Isaac is easy and fun to talk to and his varied interests and experiences make him even more compelling in person once you get past the usual sidewalk chatter. The depth of his character owes partly to his wealth of experience (he’s been working this scene since the early ’90s) and partly to the wealth of artists he’s had the privilege to get know (many of whom have had a lasting influence on him). During our interviews we chatted about everything from neighborhood bars to TV shows (including, strangely enough, “The Amish Mafia”). But just as I got complacent amidst our easy talking, he’d allude to something not at all mundane, like the recording techniques of the Beach Boys and I’d realize that, although he can be very light, comedic, and personable, it’s a mistake to presume that those represent the boundaries of what he brings to the table. On the contrary, Isaac seems to have collected many insights surreptitiously and, as a result, he can speak with authority about many things that may or may not come across as light, comedic, or personable.

Isaac has been a musician, host, and entertainer for a long time. He’s recorded and released his own music, booked and played gigs in different towns (even different countries), and he’s made a lasting impression on his hometown music scene by inspiring, collaborating with, and empowering the next generation of San Diego musicians (through his example, his open mics, and Java Jams – more on that later). He is powerfully charismatic and well-respected by many. His reputation has undoubtedly been shaped by his consistent commitment to developing as an artist and entertainer while supporting thousands of other artists as they attempt to undergo the same transformative process that he’s been going through. His story is uncommon because he’s done so much and yet it’s so familiar to anyone who has struggled to live an artist’s life in America’s Finest City.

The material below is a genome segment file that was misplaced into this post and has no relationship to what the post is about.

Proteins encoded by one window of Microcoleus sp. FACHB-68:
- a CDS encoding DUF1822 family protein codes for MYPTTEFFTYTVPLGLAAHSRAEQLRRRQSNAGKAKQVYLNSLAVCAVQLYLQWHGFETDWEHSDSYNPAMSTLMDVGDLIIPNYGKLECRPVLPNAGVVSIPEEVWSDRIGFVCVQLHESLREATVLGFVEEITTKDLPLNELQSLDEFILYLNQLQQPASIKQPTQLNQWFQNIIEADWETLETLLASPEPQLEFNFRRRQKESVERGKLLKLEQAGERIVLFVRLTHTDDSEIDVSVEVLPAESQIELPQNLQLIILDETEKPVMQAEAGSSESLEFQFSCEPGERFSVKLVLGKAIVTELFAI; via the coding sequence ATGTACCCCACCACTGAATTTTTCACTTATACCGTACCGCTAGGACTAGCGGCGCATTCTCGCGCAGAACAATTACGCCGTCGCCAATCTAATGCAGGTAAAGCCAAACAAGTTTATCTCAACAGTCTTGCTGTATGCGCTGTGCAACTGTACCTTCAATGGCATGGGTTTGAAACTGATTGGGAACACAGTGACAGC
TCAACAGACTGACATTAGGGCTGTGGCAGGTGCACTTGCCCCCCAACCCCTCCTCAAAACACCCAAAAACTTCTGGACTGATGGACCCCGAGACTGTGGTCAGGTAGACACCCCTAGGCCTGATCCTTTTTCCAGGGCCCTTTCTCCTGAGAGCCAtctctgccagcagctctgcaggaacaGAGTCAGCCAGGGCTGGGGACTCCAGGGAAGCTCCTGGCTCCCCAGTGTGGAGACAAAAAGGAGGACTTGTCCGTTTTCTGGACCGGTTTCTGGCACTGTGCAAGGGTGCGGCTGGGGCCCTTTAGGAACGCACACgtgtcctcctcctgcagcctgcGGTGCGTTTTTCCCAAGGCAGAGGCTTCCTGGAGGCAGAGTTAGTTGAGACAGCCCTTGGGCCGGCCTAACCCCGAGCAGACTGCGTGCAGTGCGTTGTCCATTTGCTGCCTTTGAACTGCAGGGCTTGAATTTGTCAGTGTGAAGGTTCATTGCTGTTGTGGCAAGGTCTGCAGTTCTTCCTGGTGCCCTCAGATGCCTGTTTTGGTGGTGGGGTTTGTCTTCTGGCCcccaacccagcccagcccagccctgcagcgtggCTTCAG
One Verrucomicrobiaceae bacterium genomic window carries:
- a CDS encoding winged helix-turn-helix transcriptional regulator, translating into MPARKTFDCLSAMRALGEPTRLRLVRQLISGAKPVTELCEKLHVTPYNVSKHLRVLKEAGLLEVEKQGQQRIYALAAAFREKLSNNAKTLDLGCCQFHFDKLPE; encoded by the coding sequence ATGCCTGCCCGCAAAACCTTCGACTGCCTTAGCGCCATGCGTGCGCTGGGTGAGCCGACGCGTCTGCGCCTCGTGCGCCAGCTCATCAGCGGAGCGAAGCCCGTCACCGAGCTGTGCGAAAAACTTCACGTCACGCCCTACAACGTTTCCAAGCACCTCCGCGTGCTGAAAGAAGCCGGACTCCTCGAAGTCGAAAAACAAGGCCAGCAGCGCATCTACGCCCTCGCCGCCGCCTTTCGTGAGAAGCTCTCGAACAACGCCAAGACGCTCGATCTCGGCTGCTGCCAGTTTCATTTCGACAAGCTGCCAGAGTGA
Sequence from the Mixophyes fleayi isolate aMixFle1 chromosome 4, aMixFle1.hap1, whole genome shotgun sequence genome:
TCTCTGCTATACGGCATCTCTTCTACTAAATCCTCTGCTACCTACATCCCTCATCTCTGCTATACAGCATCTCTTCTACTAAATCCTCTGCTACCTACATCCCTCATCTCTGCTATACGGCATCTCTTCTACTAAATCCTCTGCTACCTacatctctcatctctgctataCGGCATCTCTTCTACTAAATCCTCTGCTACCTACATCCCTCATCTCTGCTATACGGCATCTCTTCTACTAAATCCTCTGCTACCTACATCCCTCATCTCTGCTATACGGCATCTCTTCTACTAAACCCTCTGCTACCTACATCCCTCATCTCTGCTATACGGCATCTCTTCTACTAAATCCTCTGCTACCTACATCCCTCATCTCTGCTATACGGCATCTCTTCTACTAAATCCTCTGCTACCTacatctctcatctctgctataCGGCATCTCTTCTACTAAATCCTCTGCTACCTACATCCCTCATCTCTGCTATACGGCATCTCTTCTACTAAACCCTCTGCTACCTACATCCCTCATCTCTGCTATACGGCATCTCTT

Isaac’s story started back in the fog of time (i.e., 1991). OP was still a well-known brand name and the grunge scene was taking over the radio waves. In North County, Isaac was learning to play guitar. He was invited by a friend, luckily, to the Metaphor Café in Escondido where he saw a concert that included local musicians Frank Lee Drennen and Dave Howard. Isaac remembers that Drennen was wearing a flight suit onstage and sweating like a man on fire. Isaac, in a moment of clarity thought to himself: “I want to do that… that’s cool!” he remembers fondly.

After that, he took his first foray into live performance, playing at the original Java Joe’s in Poway (circa 1991). At that time Java Joe’s open mic was hosted by Jeff Lee. The fact that Isaac began his live performances there is only one of a few notable facts about the original Java Joes (as many San Diegans are aware). “I vaguely remember saying [to Jewel], ‘I’ll have a Snapple please.’” he remembers. Java Joe’s went on to be a very important San Diego venue (helping to spawn the international careers of Jewel, Jason Mraz, and others). But, in 1991, it was Jeff Lee that most influenced Isaac’s future, helping to inspire his characteristic approach to hosting years later when he began hosting the open mic at Mikey’s (also in Poway). Herein lies one of the most unusual and powerful contributions that Isaac has made to the music scene – his hosting style elevated the open mic beyond its old form and helped make it more exciting and fun. “The way I host has a lot to do with [Jeff],” he says.